# What is Analog Computer

Analog Computer

We live in an analogue world. There are an infinite amount of colours to paint an object. There is an infinite number of tones we can hear, and an infinite number of smells that we can smell. Here, common among all these analogue signals is their infinite possibilities. Similarly, there are two types of computers: analogue computers and digital computers.

Work with complex signals and objects or finite values. This can mean that the two total possible values ​​are 0 and 1. Thus, in the real world, entities are displaying data, giving inputs either through analogue or digital means.

Working with Knicks means both analogue and digital signal input and output. Here, we’ll cover the basics of analogue computers.

## What is Analog Computer

Analog computer, any class of devices in which continuously variable physical quantities such as electric potential, fluid pressure, or mechanical motion are represented in an analogue manner in analogue quantities to solve problems.

They do not use different values ​​but use constant values. Thus these computers work on an analogue signal. Furthermore, these signals are continuous signals with time-varying characteristics.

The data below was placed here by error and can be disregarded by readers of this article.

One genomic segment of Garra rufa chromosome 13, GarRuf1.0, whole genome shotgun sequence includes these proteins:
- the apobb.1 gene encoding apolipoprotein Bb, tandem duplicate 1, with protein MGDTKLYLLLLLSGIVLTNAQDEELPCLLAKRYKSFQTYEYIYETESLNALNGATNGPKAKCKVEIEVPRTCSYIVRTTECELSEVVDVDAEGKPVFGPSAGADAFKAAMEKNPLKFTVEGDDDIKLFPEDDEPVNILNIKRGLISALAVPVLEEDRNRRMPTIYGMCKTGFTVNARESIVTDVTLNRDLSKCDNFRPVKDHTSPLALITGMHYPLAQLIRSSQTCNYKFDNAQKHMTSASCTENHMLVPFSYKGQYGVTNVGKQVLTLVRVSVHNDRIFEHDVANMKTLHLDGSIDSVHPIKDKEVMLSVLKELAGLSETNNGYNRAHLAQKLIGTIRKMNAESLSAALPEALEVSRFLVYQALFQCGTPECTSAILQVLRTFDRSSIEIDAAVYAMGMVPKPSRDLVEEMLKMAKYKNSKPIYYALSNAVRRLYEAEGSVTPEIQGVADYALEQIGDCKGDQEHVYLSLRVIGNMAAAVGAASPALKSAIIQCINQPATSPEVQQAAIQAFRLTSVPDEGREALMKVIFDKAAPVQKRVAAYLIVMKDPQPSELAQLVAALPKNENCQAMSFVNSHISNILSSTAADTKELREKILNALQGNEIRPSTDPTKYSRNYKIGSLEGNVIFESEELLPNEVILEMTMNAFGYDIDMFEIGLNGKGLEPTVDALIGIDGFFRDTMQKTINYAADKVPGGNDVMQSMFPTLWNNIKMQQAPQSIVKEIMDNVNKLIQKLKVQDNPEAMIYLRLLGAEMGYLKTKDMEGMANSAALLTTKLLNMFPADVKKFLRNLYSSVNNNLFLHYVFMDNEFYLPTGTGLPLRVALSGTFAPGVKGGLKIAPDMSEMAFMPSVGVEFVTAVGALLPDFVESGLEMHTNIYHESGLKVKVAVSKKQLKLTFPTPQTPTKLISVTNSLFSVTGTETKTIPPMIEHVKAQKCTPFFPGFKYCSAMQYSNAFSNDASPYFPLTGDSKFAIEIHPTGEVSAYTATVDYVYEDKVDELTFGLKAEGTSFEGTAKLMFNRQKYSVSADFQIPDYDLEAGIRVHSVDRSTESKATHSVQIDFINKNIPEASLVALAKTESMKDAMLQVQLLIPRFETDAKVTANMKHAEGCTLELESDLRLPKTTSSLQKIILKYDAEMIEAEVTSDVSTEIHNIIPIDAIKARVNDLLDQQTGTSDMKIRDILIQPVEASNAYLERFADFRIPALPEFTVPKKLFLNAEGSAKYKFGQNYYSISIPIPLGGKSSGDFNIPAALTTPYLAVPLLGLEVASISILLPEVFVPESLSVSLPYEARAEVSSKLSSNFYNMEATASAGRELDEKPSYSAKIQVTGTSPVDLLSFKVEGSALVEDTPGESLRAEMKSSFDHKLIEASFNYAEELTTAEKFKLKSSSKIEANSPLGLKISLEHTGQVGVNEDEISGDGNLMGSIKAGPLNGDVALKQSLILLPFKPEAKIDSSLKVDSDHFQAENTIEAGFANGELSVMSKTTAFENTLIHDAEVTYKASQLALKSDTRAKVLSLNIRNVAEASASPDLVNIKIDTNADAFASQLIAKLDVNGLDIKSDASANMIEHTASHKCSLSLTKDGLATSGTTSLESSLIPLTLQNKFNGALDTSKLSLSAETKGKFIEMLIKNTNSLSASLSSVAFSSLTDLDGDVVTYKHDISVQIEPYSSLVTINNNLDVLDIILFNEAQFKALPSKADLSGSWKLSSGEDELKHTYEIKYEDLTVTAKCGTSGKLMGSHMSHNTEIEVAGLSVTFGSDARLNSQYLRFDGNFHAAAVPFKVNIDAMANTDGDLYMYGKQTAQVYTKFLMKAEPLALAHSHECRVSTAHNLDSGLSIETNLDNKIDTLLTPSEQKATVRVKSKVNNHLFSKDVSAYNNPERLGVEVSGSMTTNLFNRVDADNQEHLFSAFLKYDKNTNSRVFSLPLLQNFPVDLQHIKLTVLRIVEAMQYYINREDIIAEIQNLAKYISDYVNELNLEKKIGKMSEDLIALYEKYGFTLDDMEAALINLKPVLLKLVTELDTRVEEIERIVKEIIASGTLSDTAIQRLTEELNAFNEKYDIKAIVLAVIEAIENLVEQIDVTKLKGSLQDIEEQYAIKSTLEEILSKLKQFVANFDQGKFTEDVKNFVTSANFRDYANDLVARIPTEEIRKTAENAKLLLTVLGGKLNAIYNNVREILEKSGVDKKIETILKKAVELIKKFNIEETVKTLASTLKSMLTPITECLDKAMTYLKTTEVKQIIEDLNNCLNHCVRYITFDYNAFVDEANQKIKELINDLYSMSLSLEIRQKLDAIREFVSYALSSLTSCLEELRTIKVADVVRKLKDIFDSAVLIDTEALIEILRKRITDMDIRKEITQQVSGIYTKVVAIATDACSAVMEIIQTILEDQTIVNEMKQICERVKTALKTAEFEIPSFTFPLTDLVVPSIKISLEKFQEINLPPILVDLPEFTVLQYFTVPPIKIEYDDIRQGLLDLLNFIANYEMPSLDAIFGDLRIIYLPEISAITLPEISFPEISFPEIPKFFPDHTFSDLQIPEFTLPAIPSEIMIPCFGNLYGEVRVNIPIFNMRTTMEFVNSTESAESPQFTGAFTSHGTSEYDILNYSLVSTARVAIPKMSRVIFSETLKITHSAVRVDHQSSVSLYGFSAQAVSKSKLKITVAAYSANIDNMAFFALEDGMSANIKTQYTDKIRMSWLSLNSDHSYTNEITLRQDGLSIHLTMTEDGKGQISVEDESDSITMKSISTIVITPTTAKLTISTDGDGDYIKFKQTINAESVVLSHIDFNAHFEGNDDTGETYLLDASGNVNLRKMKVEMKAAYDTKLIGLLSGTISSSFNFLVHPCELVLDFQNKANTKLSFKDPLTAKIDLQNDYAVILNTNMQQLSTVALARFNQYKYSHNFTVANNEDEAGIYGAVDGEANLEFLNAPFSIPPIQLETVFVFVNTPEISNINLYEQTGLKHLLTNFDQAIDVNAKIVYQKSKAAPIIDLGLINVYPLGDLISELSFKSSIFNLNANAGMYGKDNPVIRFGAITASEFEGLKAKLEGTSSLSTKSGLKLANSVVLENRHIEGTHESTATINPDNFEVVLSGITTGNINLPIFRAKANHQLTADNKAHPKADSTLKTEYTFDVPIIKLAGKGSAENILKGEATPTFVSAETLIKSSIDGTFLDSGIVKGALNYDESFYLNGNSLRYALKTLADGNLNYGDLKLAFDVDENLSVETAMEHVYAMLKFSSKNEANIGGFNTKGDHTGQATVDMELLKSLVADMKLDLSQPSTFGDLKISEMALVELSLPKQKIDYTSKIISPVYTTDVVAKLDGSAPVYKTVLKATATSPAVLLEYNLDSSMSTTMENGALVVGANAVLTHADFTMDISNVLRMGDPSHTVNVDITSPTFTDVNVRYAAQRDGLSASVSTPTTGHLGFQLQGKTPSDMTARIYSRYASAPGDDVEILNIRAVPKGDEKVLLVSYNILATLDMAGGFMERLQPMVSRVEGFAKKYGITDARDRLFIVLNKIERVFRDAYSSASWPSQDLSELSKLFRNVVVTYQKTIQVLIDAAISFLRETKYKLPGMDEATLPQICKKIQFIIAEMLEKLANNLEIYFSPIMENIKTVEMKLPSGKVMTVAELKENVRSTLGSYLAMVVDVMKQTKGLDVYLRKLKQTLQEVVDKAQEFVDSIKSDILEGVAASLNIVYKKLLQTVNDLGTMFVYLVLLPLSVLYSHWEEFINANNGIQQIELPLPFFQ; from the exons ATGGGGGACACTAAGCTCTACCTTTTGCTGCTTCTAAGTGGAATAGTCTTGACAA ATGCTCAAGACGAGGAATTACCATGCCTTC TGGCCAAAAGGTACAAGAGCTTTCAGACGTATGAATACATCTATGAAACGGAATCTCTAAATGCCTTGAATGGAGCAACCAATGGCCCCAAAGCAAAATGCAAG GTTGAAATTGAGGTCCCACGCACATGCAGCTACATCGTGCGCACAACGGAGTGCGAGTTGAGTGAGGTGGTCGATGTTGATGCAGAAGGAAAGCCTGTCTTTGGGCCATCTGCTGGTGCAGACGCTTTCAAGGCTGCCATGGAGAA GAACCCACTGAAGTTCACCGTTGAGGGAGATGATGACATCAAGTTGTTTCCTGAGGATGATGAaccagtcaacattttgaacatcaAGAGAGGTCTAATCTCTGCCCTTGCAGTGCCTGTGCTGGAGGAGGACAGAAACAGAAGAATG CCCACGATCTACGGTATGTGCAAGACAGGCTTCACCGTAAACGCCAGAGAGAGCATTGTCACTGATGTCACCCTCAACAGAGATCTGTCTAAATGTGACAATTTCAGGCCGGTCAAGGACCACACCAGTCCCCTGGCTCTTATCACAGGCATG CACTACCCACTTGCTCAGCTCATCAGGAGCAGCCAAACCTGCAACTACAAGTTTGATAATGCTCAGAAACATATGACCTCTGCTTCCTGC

Analog computers are used for some specific applications, such as flight computers in aircraft, ships, submarines, and some devices in our daily lives such as refrigerators, speedometers, etc.

### Analogue Computer in English

A computer in which for each instantaneous value of the variable quantity in the original relation there is an instantaneous value of another (computer) quantity, often differing from the original in physical character and scale. For every elementary mathematical operation on a computer quantity, as a rule, there exists some corresponding physical law,

which determines the mathematical relationship between physical quantities at the output and input of a computing element (for example, Ohm and Kirchhoff’s laws expressions for the Hall effect for electrical circuits, for the Lorentz force, and so on).

The way in which the original data is presented and the individual computing units are constructed is, to a large extent, the relatively high operating rate of analogue computers and the simplicity of programming and creation, but this limits the accuracy of the application and the results obtained. An analogue computer is also notable for its less general-purpose utility; When moving from solving one class of problem to another, it is necessary to change the structure of the computer and the number of computing elements.

### Definition of Digital Computer

These computers work on a digital signal. These signals represent data as a series of different values. But, it can only take a limited number of values ​​at any given time.

Specifically, digital computers use the binary number system, which consists of two digits, i.e., 0 and 1. A binary digit is called a bit. Thus, they represent and store information in groups of bits. The main advantages of digital computers are their accuracy and fast speed.